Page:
It can be a bit confusing understanding all the required documents and procedures involved with signing up for, and actually taking a space available flight. I have met a few people in my Space A travels that I would consider to be gurus. I won’t consider myself at their level, but after having flown Space A quite a few times in the past year, I would like to offer the info I’ve gathered to those trying to get it all straight.
What is Space Available (Space A)?
Space available is quite literally the space that is available on military flights after the cargo and space required passengers have been accounted for. Depending on the amount and type (Space A passengers are not allowed to fly with some types of cargo) of cargo, and the number of space required passengers the plane will be carrying, a number of seats (the remaining space) will be released for Space A passengers.
Each aircraft has a different maximum number of seats it can offer. These seats can range from actual commercial-type airline seats that you are most used to, to jump seats that fold down from the aircraft wall. Seats are often released around 5 hours prior to the roll call time, but can change up until departure. When upcoming flight information is released the available seats will be shown in three different formats.
TBD = To Be Determined, this means the cargo and space required passengers has not been finalized, and the crew is unable to determine how much extra space they will have at that moment.
T = Tentative, this is the amount of available space the crew thinks they will have once the cargo and space required passengers are accounted for. This number can change as the plane is loaded, or changes are made during the process before departure.
F = Firm, this means the crew has determined with as much accuracy as possible the amount of seats available for the flight. While the number can still change, it is usually the actual number the flight will accept.
There are times when a flight will not accept Space A passengers. This may be due to the type of cargo the flight is carrying, the port of entry customs availability, the time the crew plans to be on the ground (sometimes it is too short to accommodate a roll call and boarding procedure), and the crew’s personal choice to accept passengers.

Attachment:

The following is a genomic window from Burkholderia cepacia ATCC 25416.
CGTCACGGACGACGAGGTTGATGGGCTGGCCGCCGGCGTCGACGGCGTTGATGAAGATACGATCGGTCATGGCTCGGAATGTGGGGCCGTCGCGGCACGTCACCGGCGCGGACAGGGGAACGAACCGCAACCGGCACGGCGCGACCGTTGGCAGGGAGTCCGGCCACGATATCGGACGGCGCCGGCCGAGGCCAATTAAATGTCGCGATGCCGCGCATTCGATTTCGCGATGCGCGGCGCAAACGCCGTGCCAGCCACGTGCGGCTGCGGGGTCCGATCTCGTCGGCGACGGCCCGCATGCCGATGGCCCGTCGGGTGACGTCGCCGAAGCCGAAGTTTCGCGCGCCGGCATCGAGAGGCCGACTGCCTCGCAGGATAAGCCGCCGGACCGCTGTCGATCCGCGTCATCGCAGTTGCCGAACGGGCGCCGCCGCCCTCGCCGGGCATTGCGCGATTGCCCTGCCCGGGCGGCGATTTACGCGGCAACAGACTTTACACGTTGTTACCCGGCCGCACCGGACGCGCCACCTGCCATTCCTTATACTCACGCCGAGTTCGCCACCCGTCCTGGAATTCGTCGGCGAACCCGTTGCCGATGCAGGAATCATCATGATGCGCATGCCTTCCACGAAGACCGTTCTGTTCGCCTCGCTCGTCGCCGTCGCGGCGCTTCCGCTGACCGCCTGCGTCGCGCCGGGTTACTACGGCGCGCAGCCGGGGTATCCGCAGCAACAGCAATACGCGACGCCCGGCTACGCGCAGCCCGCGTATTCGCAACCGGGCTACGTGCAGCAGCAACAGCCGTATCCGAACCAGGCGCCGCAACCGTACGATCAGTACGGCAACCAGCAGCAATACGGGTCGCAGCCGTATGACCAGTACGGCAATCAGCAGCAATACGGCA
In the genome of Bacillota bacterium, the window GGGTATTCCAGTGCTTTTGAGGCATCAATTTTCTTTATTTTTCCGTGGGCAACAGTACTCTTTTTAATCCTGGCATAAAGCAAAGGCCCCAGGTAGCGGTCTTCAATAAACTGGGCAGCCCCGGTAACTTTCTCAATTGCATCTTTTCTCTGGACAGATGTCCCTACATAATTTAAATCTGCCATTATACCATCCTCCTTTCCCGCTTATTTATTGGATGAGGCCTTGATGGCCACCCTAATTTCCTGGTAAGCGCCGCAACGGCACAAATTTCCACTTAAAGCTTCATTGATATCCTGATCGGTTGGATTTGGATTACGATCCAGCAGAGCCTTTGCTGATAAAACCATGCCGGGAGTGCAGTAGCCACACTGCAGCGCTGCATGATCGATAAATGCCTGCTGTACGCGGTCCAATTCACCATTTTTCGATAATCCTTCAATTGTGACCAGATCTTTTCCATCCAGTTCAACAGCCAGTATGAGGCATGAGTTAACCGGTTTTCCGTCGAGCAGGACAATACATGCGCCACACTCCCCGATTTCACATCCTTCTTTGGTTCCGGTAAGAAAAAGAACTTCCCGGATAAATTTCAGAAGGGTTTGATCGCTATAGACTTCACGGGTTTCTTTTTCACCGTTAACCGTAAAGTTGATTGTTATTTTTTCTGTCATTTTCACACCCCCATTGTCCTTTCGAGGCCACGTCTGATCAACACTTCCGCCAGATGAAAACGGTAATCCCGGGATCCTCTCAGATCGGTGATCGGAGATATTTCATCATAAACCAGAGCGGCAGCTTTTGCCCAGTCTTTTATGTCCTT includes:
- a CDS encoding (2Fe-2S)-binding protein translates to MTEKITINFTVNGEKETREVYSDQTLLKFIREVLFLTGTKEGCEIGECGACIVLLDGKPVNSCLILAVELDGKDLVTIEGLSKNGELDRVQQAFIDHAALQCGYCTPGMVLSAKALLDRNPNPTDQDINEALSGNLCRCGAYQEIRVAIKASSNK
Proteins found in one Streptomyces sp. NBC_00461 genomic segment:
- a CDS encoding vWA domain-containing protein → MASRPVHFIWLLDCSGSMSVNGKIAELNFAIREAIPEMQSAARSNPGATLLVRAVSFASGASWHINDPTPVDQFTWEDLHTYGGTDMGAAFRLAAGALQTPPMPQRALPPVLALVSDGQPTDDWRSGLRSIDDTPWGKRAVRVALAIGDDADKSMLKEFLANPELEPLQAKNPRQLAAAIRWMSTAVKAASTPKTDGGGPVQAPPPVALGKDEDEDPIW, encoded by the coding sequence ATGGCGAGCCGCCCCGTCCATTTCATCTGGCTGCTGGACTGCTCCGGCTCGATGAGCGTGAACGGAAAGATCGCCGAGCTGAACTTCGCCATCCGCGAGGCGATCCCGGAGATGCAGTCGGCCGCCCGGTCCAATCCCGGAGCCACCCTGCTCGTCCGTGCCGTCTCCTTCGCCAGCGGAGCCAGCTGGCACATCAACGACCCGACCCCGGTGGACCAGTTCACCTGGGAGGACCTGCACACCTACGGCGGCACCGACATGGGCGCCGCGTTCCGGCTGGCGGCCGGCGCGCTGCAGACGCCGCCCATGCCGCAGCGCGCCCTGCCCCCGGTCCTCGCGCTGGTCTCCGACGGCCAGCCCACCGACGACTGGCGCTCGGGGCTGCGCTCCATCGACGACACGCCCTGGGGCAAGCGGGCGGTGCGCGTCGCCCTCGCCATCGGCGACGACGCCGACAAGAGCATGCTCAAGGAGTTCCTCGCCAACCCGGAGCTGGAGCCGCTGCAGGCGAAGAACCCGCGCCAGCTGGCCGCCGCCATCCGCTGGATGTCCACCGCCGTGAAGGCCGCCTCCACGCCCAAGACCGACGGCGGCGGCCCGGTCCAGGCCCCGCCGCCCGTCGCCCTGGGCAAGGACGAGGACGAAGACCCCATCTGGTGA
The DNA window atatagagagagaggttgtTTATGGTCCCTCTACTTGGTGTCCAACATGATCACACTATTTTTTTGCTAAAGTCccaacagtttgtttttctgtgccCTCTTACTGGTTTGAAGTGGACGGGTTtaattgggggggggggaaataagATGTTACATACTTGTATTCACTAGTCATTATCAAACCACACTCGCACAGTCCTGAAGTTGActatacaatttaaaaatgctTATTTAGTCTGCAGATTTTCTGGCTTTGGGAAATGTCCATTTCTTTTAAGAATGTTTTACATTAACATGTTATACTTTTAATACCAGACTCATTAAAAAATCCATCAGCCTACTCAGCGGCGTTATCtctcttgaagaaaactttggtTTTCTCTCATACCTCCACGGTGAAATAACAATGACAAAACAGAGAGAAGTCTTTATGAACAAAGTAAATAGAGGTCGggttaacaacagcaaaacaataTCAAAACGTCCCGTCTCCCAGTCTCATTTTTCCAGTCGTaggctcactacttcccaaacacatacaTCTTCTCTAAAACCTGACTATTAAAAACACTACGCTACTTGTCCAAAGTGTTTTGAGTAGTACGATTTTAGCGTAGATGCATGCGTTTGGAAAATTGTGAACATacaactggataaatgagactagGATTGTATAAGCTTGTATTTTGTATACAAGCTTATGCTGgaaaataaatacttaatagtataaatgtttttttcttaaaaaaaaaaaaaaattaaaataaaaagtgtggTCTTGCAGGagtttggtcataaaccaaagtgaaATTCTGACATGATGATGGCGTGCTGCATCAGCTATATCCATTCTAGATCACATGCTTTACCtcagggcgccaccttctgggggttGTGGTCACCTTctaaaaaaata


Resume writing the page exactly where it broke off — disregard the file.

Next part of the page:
Where to Find Flight Information
The most accurate flight information will always be found at the terminal itself, or by calling the terminal. The staff working the terminal not only has access to the system that generates the flight information, but they are also generally in some form of contact with the crew and will be able to give you the most up to date information regarding roll call times and potential seats. It is not a bad idea to call more than once as you prepare to compete for a roll call as things change constantly. It’s much easier to make a phone call than to show up only to find the roll call has been moved back by a day.
Another semi-reliable place for flight information is the terminal Facebook pages. It’s a good idea to follow their pages and check often for updates. Some terminals are better than others at keep the information updated frequently. These Facebook pages are also a great way to gauge what categories are getting to fly, recent and common destinations for flights, and terminal specific information.
*One thing to keep in mind when you are looking at the available flights is the availability of customs officials in the port of entry into a country. There are often flights from overseas to the states with a port of entry stop at a base or post that does not have a customs official available to process space available passengers. If this is the case you will not be able to fly on that flight. It’s always a good idea to call the terminal and make sure this will not be an issue.
Space A passengers are prioritized by their category. Those in a lower category will receive the available seats before those in a higher category. Within the categories, those who signed up on the earliest date will be given priority.
Category I: Unfunded emergency leave
Category II: Sponsors on environmental and morale leave (EML) and accompanied family members.
Category III: Active duty on ordinary leave or personal house hunting, permissive TDY, or TAD orders, and accompanied family members.
Category IV: Unaccompanied family members traveling on EML orders.
Category V: Unaccompanied Command-sponsored dependents, and active duty traveling on permissive TDY orders for something other than house hunting.
Category VI: Retirees and dependents of retirees accompanied by a sponsor.
How to Sign Up and Required Documents
To sign up for Space A you can call, fax, email or send snail mail to the terminal. The contact information can be found on the terminal’s Facebook page. You will need to include the following information, and for some terminals, copies of the required documents (check with the terminal about this). If you email your information, be sure to save a copy of the email or keep it accessible on your phone. If for some reason the staff cannot find you in the system they will honor the date and time shown on your email for the roll call.